Sevastopol as part of Ukrainian SSR

During the Soviet era, Sevastopol became a so-called "closed city". This meant that any non-residents had to apply to the authorities for a temporary permit to visit the city.

On 29 October 1948, the Presidium of Supreme Council of the Russian SFSR issued a ukase (order) which confirmed the special status of the city.[13] Soviet academic publications since 1954, including the Great Soviet Encyclopedia, indicated that Sevastopol, Crimean Oblast was part of the Ukrainian SSR (Great Soviet Encyclopedia 1976, Vol.23. pp 104).[14]

In 1954, under Nikita Khrushchev, both Sevastopol and the remainder of the Crimean peninsula were administratively transferred from being territories within the Russian SFSR to being territories administered by the Ukrainian SSR. Administratively, Sevastopol was a municipality excluded from the adjacent Crimean Oblast. The territory of the municipality was 863.5 km² and it was further subdivided into four raions (districts). Besides the City of Sevastopol proper, it also included two towns—Balaklava (having had no status until 1957), Inkerman, urban-type settlement Kacha, and 29 villages.[15]

At the 1955 Ukrainian parliamentary elections on 27 February, Sevastopol was split into two electoral districts, Stalinsky and Korabelny (initially requested three Stalinsky, Korabelny, and Nakhimovsky).[13] Eventually, Sevastopol received two people's deputies of the Ukrainian SSR elected to the Verkhovna Rada A. Korovchenko and M. Kulakov.[13][16]

In 1957, the town of Balaklava was incorporated into Sevastopol.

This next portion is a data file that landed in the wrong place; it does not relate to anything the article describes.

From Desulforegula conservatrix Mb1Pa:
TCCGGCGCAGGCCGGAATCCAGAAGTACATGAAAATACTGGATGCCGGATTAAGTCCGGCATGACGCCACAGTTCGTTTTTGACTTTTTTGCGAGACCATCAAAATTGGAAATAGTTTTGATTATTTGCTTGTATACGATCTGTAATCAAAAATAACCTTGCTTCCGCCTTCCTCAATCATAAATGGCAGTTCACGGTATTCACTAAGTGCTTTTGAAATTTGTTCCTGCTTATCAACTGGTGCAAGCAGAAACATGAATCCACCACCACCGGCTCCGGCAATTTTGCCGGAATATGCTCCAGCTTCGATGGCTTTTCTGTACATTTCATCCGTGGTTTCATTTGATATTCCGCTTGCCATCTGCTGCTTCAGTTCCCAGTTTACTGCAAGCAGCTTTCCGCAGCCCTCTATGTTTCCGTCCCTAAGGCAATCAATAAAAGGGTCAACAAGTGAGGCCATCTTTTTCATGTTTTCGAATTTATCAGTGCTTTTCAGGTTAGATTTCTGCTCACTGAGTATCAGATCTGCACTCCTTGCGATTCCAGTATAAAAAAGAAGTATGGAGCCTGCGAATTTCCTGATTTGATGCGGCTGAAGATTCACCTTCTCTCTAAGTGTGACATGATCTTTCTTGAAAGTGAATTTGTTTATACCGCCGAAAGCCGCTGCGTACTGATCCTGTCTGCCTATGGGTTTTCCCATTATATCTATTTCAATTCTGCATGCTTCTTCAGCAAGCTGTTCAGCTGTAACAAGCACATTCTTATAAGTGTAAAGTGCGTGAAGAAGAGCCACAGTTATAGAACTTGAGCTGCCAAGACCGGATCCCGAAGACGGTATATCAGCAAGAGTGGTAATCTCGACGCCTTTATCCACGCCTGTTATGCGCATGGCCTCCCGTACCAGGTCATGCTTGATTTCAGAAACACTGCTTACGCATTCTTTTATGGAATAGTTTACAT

After Soviet dissolution

Музей Черноморского флота
The Black Sea Fleet Museum

On 10 July 1993, the Russian parliament passed a resolution declaring Sevastopol to be "a federal Russian city".[17] At the time, many supporters of the president, Boris Yeltsin, had ceased taking part in the Parliament's work.[18] On 20 July 1993 the United Nations Security Council denounced the decision of the Russia parliament. According to Anatoliy Zlenko, it was for the first time that the council had to review actions and come up with qualification of them for a legislative body.[13]

On 14 April 1993, the Presidium of the Crimean Parliament called for the creation of the presidential post of the Crimean Republic. A week later, the Russian deputy, Valentin Agafonov, stated that Russia was ready to supervise the referendum on Crimean independence and include the republic as a separate entity in the CIS. On 28 July 1993, one of the leaders of the Russian Society of Crimea, Viktor Prusakov, stated that his organisation was ready for an armed mutiny and establishment of the Russian administration in Sevastopol.

In September, the commander of the joint Russian-Ukrainian Black Sea Fleet, Eduard Baltin, accused Ukraine of converting some of his fleet and conducting an armed assault on his personnel, and threatened to take countermeasures of placing the fleet on alert. (In June 1992, the Russian president Boris Yeltsin and the Ukrainian president Leonid Kravchuk had agreed to divide the former-Soviet Black Sea Fleet between Russia and Ukraine. Eduard Baltin had been appointed commander of the Black Sea Fleet by Yeltsin and Kravchuk on 15 January 1993.)

In May 1997, Russia and Ukraine signed the Peace and Friendship Treaty, ruling out Moscow's territorial claims to Ukraine.[19] A separate agreement established the terms of a long-term lease of land, facilities, and resources in Sevastopol and the Crimea by Russia.

Vladimir Putin in Ukraine 28-29 July 2001-17
Vladimir Putin with Ukrainian President Leonid Kuchma on board the Black Sea Fleet's flagship, July 2001